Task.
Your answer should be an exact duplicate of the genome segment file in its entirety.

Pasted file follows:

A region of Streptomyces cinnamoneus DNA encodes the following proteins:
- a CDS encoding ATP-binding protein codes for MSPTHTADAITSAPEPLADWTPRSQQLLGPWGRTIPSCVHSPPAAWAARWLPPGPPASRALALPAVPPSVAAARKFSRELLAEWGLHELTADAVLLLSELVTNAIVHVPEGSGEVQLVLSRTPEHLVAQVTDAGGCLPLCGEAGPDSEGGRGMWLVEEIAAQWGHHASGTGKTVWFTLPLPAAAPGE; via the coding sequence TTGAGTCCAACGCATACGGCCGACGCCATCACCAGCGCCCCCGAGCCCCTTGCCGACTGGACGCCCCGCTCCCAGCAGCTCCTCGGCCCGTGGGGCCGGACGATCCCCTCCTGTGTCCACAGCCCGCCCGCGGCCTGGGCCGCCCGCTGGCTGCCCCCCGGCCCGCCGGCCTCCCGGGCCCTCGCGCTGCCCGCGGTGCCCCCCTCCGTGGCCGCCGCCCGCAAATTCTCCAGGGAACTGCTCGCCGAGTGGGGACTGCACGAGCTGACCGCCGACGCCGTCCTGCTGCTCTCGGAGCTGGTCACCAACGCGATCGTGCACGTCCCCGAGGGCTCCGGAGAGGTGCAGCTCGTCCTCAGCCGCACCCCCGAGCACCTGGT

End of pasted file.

A region of Streptomyces cinnamoneus DNA encodes the following proteins:
- a CDS encoding ATP-binding protein codes for MSPTHTADAITSAPEPLADWTPRSQQLLGPWGRTIPSCVHSPPAAWAARWLPPGPPASRALALPAVPPSVAAARKFSRELLAEWGLHELTADAVLLLSELVTNAIVHVPEGSGEVQLVLSRTPEHLVAQVTDAGGCLPLCGEAGPDSEGGRGMWLVEEIAAQWGHHASGTGKTVWFTLPLPAAAPGE; via the coding sequence TTGAGTCCAACGCATACGGCCGACGCCATCACCAGCGCCCCCGAGCCCCTTGCCGACTGGACGCCCCGCTCCCAGCAGCTCCTCGGCCCGTGGGGCCGGACGATCCCCTCCTGTGTCCACAGCCCGCCCGCGGCCTGGGCCGCCCGCTGGCTGCCCCCCGGCCCGCCGGCCTCCCGGGCCCTCGCGCTGCCCGCGGTGCCCCCCTCCGTGGCCGCCGCCCGCAAATTCTCCAGGGAACTGCTCGCCGAGTGGGGACTGCACGAGCTGACCGCCGACGCCGTCCTGCTGCTCTCGGAGCTGGTCACCAACGCGATCGTGCACGTCCCCGAGGGCTCCGGAGAGGTGCAGCTCGTCCTCAGCCGCACCCCCGAGCACCTGGT